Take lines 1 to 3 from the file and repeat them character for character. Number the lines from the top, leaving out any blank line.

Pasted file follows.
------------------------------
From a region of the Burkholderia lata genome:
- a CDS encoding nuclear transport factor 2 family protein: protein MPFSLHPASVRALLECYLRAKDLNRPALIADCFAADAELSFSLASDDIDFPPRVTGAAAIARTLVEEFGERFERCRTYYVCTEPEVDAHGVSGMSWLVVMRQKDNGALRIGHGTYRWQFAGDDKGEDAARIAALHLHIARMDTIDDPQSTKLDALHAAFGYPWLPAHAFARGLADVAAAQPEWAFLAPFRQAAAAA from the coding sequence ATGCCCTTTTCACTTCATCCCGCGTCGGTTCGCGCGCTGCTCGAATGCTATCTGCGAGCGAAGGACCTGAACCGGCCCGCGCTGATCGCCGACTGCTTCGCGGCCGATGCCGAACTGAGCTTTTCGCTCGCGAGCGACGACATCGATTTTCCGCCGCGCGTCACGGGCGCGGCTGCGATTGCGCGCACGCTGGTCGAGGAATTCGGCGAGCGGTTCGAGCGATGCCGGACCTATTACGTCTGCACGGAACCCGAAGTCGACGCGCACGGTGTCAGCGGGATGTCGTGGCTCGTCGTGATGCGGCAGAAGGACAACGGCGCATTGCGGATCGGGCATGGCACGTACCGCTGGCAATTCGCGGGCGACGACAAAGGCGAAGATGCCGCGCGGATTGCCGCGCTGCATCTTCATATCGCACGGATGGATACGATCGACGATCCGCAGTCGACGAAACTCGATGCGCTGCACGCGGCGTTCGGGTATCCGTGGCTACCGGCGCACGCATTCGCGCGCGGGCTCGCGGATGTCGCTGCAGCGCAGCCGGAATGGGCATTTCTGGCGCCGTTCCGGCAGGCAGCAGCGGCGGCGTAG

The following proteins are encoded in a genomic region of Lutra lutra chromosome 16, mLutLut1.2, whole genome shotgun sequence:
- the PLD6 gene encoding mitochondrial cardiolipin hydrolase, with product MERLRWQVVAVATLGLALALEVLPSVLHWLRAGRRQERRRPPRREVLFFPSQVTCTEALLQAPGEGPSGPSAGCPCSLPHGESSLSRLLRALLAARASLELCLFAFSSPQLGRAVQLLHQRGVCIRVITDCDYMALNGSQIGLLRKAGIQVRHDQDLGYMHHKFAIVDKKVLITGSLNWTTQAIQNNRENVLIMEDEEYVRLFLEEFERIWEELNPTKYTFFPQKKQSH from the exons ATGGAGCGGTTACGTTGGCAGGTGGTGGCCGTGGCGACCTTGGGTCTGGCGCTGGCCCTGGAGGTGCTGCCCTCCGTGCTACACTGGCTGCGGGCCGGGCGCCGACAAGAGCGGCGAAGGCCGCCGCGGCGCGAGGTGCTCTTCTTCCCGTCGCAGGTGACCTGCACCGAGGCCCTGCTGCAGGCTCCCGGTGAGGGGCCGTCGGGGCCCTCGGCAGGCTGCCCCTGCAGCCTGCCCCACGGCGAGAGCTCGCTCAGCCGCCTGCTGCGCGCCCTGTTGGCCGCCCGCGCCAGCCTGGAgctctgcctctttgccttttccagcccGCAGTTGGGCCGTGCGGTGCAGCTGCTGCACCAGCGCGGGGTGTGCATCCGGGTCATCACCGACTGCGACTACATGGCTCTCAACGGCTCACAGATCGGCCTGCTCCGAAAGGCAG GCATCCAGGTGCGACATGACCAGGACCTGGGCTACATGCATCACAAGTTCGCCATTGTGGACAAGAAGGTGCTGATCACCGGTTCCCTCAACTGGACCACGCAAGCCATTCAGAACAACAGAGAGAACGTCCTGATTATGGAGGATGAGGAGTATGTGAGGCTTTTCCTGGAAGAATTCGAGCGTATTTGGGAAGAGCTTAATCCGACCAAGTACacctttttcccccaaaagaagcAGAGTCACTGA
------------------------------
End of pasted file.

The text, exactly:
From a region of the Burkholderia lata genome:
- a CDS encoding nuclear transport factor 2 family protein: protein MPFSLHPASVRALLECYLRAKDLNRPALIADCFAADAELSFSLASDDIDFPPRVTGAAAIARTLVEEFGERFERCRTYYVCTEPEVDAHGVSGMSWLVVMRQKDNGALRIGHGTYRWQFAGDDKGEDAARIAALHLHIARMDTIDDPQSTKLDALHAAFGYPWLPAHAFARGLADVAAAQPEWAFLAPFRQAAAAA from the coding sequence ATGCCCTTTTCACTTCATCCCGCGTCGGTTCGCGCGCTGCTCGAATGCTATCTGCGAGCGAAGGACCTGAACCGGCCCGCGCTGATCGCCGACTGCTTCGCGGCCGATGCCGAACTGAGCTTTTCGCTCGCGAGCGACGACATCGATTTTCCGCCGCGCGTCACGGGCGCGGCTGCGATTGCGCGCACGCTGGTCGAGGAATTCGGCGAGCGGTTCGAGCGATGCCGGACCTATTACGTCTGCACGGAACCCGAAGTCGACGCGCACGGTGTCAGCGGGATGTCGTGGCTCGTCGTGATGCGGCAGAAGGACAACGGCGCATTGCGGATCGGGCATGGCACGTACCGCTGGCAATTCGCGGGCGACGACAAAGGCGAAGATGCCGCGCGGATTGCCGCGCTGCATCTTCATATCGCACGGATGGATACGATCGACGATCCGCAGTCGACGAAACTCGATGCGCTGCACGCGGCGTTCGGGTATCCGTGGCTACCGGCGCACGCATTCGCGCGCGGGCTCGCGGATGTCGCTGCAGCGCAGCCGGAATGGGCATTTCTGGCGCCGTTCCGGCAGGCAGCAGCGGCGGCGTAG

The following proteins are encoded in a genomic region of Lutra lutra chromosome 16, mLutLut1.2, whole genome shotgun sequence: